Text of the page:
The ArriveCan app started out as an $80,000 spend before growing to $54 million, a breakdown shows

Travelers walk through Terminal 1 of Toronto Pearson International Airport on May 25.Fred Lum/The Globe and Mail

A new cost breakdown reveals that the ArriveCan app started out as an $80,000 spend at the start of the pandemic, before growing to $54 million this year over the course of more than 70 updates.

The figures were delivered to The Globe and Mail on Monday, shortly after a parliamentary committee ordered federal departments to hand over key contract documents related to the ArriveCan app by the end of the month as part of an investigation into the $54 million cost. .

The breakdown of the cost of building and maintaining the app shows that after initially spending $80,000 to develop the app, Ottawa earned another $8.8 million related to more than 70 updates. Other significant costs listed in the Canada Border Services Agency (CBSA) breakdown are $7.5 million for Service Canada call center time, $5.2 million for data management, $4.9 million in “indirect costs” such as employee benefits. and lodging and $4.6 million for cloud hosting services.

Members of the House of Commons Committee on Government Operations and Estimates on Monday agreed to a slightly watered-down version of a request from the Conservative Party for an inquiry into the app’s costs.

After more than an hour of negotiation, the committee members approved a compromise motion calling for at least two meetings for the cost of launching and maintaining the app. The committee will hear several witnesses, including senior officials and individuals from GCstrategie, the company that received most of the federal outsourcing work related to the app.

The motion called on departments to provide the list of contractors and subcontractors, breakdown of costs, list of contracts and all requests for quotes and invoices related to the app.

The committee has given the departments a term of 10 working days.

The Globe reported earlier this month that the cost to build and maintain the app will hit $54 million this fiscal year. The Globe also reported that GCstrategies has fewer than five employees and relies on more than 75 subcontractors to fulfill contracts with more than a dozen government agencies.

Both the company and the government have said the identities of subcontractors are confidential information.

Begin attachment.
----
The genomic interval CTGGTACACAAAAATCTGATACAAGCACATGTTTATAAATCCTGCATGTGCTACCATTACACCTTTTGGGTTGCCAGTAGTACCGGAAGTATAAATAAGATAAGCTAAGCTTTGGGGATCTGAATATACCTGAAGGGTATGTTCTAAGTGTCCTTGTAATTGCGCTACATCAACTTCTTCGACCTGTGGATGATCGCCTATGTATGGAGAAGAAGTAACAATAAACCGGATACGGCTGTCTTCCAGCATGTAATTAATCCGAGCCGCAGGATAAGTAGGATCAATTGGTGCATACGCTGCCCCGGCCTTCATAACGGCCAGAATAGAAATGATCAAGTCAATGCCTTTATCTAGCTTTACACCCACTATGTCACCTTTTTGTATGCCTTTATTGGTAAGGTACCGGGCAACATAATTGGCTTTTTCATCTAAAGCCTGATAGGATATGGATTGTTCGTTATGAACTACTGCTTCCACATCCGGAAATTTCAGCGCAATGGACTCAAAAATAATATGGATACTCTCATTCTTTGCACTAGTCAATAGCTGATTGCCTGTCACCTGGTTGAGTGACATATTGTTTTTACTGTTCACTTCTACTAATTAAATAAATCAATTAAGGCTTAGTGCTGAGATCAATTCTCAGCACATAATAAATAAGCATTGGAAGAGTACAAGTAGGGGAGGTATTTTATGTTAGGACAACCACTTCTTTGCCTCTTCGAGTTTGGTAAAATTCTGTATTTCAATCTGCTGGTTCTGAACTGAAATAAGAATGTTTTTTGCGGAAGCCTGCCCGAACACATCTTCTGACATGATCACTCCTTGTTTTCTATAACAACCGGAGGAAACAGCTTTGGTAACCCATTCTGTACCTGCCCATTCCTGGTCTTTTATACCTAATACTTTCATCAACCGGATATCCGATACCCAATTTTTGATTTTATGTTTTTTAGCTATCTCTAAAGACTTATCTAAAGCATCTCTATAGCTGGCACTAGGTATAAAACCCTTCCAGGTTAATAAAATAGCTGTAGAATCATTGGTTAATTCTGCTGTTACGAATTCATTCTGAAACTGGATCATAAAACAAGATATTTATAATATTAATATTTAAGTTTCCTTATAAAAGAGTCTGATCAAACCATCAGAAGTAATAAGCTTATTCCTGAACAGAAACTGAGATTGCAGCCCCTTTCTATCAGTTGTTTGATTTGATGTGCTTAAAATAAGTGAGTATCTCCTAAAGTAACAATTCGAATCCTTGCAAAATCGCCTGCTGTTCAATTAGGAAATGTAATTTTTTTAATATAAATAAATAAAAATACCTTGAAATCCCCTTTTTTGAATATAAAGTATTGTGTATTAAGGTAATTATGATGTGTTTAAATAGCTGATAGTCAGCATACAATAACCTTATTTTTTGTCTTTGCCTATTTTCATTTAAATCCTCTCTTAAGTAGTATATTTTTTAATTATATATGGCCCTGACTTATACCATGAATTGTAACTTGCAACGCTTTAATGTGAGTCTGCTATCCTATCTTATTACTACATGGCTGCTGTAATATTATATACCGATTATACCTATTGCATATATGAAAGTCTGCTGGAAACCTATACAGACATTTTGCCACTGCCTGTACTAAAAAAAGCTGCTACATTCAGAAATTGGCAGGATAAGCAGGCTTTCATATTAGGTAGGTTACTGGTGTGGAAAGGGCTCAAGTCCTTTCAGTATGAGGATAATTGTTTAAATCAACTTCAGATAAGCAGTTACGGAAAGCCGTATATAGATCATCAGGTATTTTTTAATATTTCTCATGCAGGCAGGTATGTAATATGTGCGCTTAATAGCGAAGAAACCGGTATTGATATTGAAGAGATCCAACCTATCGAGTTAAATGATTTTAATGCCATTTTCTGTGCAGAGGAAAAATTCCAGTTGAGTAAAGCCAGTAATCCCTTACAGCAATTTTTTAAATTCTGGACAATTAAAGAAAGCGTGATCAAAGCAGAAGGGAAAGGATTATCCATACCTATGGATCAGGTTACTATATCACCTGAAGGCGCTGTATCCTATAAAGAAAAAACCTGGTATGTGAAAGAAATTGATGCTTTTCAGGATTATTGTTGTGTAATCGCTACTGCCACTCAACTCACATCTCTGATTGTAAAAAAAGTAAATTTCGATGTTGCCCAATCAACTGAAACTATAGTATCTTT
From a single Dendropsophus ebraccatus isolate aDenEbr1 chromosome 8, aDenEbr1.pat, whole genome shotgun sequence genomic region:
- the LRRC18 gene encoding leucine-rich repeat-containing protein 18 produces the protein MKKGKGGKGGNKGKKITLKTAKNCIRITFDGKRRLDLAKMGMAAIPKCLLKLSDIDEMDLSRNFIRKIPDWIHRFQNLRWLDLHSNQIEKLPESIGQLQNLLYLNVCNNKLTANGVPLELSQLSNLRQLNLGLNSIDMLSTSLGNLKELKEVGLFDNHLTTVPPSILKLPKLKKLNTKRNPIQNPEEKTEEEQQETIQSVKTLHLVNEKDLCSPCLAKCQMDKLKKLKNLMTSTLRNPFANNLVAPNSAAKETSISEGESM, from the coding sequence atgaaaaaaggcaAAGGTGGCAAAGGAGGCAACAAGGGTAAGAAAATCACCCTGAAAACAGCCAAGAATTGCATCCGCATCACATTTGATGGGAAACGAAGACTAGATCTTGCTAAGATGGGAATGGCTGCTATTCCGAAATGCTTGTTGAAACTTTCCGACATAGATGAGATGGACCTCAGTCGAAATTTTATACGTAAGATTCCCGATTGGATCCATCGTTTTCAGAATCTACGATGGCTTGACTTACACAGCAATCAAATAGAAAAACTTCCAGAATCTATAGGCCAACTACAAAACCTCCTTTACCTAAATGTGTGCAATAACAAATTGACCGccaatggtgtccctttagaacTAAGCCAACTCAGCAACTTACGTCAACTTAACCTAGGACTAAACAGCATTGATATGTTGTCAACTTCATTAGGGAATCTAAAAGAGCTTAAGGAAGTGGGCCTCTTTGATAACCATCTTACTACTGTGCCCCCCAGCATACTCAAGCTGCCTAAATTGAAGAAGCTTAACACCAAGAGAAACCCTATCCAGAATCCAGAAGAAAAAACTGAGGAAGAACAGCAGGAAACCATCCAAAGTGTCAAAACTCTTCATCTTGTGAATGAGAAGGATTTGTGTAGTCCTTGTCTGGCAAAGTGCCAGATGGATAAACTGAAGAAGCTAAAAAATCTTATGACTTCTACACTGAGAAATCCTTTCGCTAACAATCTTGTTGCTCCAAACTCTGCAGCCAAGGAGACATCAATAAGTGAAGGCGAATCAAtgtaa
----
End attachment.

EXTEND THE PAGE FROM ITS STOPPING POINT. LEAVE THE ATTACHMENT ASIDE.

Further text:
The Liberals persuaded Bloc Québécois and the NDP not to immediately support the Conservative Party’s full original proposal, which had called for six meetings and for a longer list of witnesses, including cabinet ministers and Canadian tech leaders who clone of the ArriveCan app over the Thanksgiving weekend as a way to illustrate that the federal government has been overspending.

The Bloc and NDP agreed with the liberals that after receiving the documents and hearing from the first round of experts, the committee could reassess whether further hearings are needed. Conservative MP Kelly McCauley, who proposed the original motion, had said Liberals only want to hear from officials who will defend the spending and that hearing critical tech experts would balance it out.

Mr. McCauley had suggested hearing from representatives from Lazer Technologies and TribalScale, the two Canadian tech companies that have cloned the app.

After the meeting, Mr. McCauley said the CBSA’s new cost allocation raises new questions for MPs. He also criticized liberals for refusing to support cabinet ministers defending the app’s charges.

NDP MP and committee member Gord Johns also said the collapse raises new questions. He said in a statement that it is “wrong to leave Canadians in the dark” and said the liberals have not been transparent.

Liberal MP Anthony Housefather accused the conservatives at the meeting of providing misleading information by suggesting that the hackathon projects over the Thanksgiving weekend were comparable to the total costs incurred by the federal government.

The Liberal MP later clarified to The Globe that he just wanted to say that it is inaccurate for Conservatives to suggest that the entire $54 million was spent on developing the app, when in fact the amount covers development and maintenance costs. . Mr. Housefather said he does not dispute The Globe’s reporting that the full cost of building and maintaining the app is on track to reach $54 million this year.

Along with the new $54 million cost allocation, CBSA spokesperson Sandra Boudreau provided additional commentary on the project.

“As with any project, many elements had to come together to do this. The $54 million we expect to have spent by March 31, 2023 was not only budgeted and spent on the creation and launch of the app itself, which cost $80K to launch in April 2020, but also on all the work needed to update, maintain and upgrade the app over the past two years,” she said in an email.

Ms Boudreau said ArriveCan is “not a simple information-sharing app”, describing it as a secure tool that required regular updates as the government announced changes to border measures during the pandemic.

ArriveCan was originally created as a way for travelers to upload mandatory health information related to COVID-19. It has since expanded to allow users to answer customs and immigration questions. The app will no longer be mandatory from September 30, but will remain a voluntary option.

The start date for the commission’s hearings on the app’s costs has not yet been announced.

With data analysis by Mahima Singh in Toronto

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